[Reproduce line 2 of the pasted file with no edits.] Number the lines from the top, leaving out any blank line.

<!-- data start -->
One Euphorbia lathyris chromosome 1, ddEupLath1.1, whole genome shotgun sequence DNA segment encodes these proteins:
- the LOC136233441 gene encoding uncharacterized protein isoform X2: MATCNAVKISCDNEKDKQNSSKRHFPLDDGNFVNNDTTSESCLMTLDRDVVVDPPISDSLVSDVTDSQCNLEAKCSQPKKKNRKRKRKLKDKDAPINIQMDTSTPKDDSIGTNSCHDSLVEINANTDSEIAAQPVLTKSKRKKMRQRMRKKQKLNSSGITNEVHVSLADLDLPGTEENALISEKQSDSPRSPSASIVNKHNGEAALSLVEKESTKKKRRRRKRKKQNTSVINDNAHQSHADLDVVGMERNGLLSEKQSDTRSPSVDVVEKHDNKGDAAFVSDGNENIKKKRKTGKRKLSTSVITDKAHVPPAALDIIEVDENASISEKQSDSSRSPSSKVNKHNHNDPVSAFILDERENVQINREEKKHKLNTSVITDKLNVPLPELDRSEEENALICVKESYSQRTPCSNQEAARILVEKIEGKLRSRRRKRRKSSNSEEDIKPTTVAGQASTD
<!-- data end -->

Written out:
- the LOC136233441 gene encoding uncharacterized protein isoform X2: MATCNAVKISCDNEKDKQNSSKRHFPLDDGNFVNNDTTSESCLMTLDRDVVVDPPISDSLVSDVTDSQCNLEAKCSQPKKKNRKRKRKLKDKDAPINIQMDTSTPKDDSIGTNSCHDSLVEINANTDSEIAAQPVLTKSKRKKMRQRMRKKQKLNSSGITNEVHVSLADLDLPGTEENALISEKQSDSPRSPSASIVNKHNGEAALSLVEKESTKKKRRRRKRKKQNTSVINDNAHQSHADLDVVGMERNGLLSEKQSDTRSPSVDVVEKHDNKGDAAFVSDGNENIKKKRKTGKRKLSTSVITDKAHVPPAALDIIEVDENASISEKQSDSSRSPSSKVNKHNHNDPVSAFILDERENVQINREEKKHKLNTSVITDKLNVPLPELDRSEEENALICVKESYSQRTPCSNQEAARILVEKIEGKLRSRRRKRRKSSNSEEDIKPTTVAGQASTD